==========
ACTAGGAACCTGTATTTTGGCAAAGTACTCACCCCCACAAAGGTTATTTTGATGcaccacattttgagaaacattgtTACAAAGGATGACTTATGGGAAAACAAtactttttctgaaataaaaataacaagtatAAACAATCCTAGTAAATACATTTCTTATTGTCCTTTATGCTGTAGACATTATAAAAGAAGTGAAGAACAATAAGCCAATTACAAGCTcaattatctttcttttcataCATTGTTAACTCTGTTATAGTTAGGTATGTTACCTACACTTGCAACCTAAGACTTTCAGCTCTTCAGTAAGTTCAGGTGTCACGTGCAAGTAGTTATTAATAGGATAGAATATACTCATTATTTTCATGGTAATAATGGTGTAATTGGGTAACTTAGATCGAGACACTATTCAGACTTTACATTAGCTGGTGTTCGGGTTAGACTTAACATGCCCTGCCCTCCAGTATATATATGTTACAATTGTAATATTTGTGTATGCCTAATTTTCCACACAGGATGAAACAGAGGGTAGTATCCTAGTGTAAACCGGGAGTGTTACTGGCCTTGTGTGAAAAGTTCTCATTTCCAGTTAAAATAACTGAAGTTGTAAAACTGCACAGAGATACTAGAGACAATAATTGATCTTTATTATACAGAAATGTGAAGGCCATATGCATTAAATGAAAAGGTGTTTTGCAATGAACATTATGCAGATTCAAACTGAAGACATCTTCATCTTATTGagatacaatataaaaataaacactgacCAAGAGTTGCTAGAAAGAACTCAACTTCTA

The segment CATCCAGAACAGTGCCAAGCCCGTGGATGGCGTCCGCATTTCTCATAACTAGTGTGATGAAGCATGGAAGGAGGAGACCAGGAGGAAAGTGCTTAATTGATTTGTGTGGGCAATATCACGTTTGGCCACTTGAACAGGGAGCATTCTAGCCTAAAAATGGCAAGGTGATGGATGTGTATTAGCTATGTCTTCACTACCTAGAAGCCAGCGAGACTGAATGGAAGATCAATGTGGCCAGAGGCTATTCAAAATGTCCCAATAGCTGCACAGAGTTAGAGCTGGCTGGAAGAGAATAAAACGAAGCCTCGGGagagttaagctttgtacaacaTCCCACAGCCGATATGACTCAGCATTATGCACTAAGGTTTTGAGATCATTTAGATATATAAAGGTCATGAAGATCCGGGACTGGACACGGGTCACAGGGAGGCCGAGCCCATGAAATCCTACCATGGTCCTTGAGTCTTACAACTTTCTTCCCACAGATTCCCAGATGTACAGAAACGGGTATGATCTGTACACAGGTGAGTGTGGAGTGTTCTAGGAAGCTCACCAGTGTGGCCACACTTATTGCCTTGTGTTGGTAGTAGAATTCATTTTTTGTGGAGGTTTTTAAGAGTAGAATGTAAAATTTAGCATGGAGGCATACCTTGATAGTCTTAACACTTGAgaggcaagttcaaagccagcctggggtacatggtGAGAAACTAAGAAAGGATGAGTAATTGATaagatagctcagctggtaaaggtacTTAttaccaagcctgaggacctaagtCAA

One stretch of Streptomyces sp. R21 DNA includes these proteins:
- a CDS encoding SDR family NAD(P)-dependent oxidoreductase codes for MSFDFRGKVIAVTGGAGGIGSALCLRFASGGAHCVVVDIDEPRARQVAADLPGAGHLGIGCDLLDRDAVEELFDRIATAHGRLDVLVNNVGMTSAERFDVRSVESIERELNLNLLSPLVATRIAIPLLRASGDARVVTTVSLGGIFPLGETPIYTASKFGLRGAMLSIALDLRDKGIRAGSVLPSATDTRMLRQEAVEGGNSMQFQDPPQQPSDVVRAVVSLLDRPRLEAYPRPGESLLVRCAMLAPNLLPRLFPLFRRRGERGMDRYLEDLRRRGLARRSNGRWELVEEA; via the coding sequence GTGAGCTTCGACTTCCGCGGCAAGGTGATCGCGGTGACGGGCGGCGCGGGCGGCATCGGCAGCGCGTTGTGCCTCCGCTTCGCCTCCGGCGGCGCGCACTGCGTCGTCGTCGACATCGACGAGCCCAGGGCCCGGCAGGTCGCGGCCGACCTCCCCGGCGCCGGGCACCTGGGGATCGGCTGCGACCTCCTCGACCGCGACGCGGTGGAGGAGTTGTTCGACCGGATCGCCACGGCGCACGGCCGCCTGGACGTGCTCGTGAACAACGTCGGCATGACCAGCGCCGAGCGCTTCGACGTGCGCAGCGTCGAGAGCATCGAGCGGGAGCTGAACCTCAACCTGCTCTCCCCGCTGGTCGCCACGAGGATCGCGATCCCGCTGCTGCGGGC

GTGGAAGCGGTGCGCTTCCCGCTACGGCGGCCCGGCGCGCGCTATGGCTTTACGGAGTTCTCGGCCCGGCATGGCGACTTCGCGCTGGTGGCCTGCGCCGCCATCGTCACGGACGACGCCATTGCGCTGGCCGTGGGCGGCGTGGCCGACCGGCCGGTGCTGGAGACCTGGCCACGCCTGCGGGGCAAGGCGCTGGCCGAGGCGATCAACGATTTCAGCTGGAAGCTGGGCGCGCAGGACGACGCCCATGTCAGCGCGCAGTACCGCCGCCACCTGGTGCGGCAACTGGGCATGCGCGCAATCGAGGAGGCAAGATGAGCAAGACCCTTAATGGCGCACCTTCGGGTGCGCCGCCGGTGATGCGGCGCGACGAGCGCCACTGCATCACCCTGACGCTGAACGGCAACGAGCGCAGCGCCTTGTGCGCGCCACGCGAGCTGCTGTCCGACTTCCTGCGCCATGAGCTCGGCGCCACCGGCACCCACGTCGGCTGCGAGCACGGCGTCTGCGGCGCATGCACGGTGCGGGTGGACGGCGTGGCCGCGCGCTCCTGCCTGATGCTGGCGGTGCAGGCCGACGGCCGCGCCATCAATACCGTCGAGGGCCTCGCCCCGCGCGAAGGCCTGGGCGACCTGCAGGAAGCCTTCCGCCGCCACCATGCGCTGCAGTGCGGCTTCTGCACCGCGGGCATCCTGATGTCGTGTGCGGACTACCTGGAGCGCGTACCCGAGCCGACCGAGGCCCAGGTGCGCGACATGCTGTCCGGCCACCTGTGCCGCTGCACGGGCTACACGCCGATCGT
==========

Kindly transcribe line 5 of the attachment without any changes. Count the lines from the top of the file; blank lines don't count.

GTGGAAGCGGTGCGCTTCCCGCTACGGCGGCCCGGCGCGCGCTATGGCTTTACGGAGTTCTCGGCCCGGCATGGCGACTTCGCGCTGGTGGCCTGCGCCGCCATCGTCACGGACGACGCCATTGCGCTGGCCGTGGGCGGCGTGGCCGACCGGCCGGTGCTGGAGACCTGGCCACGCCTGCGGGGCAAGGCGCTGGCCGAGGCGATCAACGATTTCAGCTGGAAGCTGGGCGCGCAGGACGACGCCCATGTCAGCGCGCAGTACCGCCGCCACCTGGTGCGGCAACTGGGCATGCGCGCAATCGAGGAGGCAAGATGAGCAAGACCCTTAATGGCGCACCTTCGGGTGCGCCGCCGGTGATGCGGCGCGACGAGCGCCACTGCATCACCCTGACGCTGAACGGCAACGAGCGCAGCGCCTTGTGCGCGCCACGCGAGCTGCTGTCCGACTTCCTGCGCCATGAGCTCGGCGCCACCGGCACCCACGTCGGCTGCGAGCACGGCGTCTGCGGCGCATGCACGGTGCGGGTGGACGGCGTGGCCGCGCGCTCCTGCCTGATGCTGGCGGTGCAGGCCGACGGCCGCGCCATCAATACCGTCGAGGGCCTCGCCCCGCGCGAAGGCCTGGGCGACCTGCAGGAAGCCTTCCGCCGCCACCATGCGCTGCAGTGCGGCTTCTGCACCGCGGGCATCCTGATGTCGTGTGCGGACTACCTGGAGCGCGTACCCGAGCCGACCGAGGCCCAGGTGCGCGACATGCTGTCCGGCCACCTGTGCCGCTGCACGGGCTACACGCCGATCGT